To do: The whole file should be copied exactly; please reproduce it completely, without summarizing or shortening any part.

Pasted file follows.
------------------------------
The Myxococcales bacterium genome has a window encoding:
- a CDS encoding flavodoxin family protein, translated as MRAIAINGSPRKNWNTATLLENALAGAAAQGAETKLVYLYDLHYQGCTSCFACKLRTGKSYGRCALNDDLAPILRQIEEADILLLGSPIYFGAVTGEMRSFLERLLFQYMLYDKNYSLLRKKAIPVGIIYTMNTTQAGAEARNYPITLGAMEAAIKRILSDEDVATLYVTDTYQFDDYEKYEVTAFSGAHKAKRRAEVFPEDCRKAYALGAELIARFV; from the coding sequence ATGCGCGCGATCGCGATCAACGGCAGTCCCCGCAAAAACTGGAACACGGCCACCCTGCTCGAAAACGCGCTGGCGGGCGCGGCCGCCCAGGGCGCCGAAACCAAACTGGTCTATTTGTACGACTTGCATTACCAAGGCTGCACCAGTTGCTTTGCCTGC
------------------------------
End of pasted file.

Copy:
The Myxococcales bacterium genome has a window encoding:
- a CDS encoding flavodoxin family protein, translated as MRAIAINGSPRKNWNTATLLENALAGAAAQGAETKLVYLYDLHYQGCTSCFACKLRTGKSYGRCALNDDLAPILRQIEEADILLLGSPIYFGAVTGEMRSFLERLLFQYMLYDKNYSLLRKKAIPVGIIYTMNTTQAGAEARNYPITLGAMEAAIKRILSDEDVATLYVTDTYQFDDYEKYEVTAFSGAHKAKRRAEVFPEDCRKAYALGAELIARFV; from the coding sequence ATGCGCGCGATCGCGATCAACGGCAGTCCCCGCAAAAACTGGAACACGGCCACCCTGCTCGAAAACGCGCTGGCGGGCGCGGCCGCCCAGGGCGCCGAAACCAAACTGGTCTATTTGTACGACTTGCATTACCAAGGCTGCACCAGTTGCTTTGCCTGC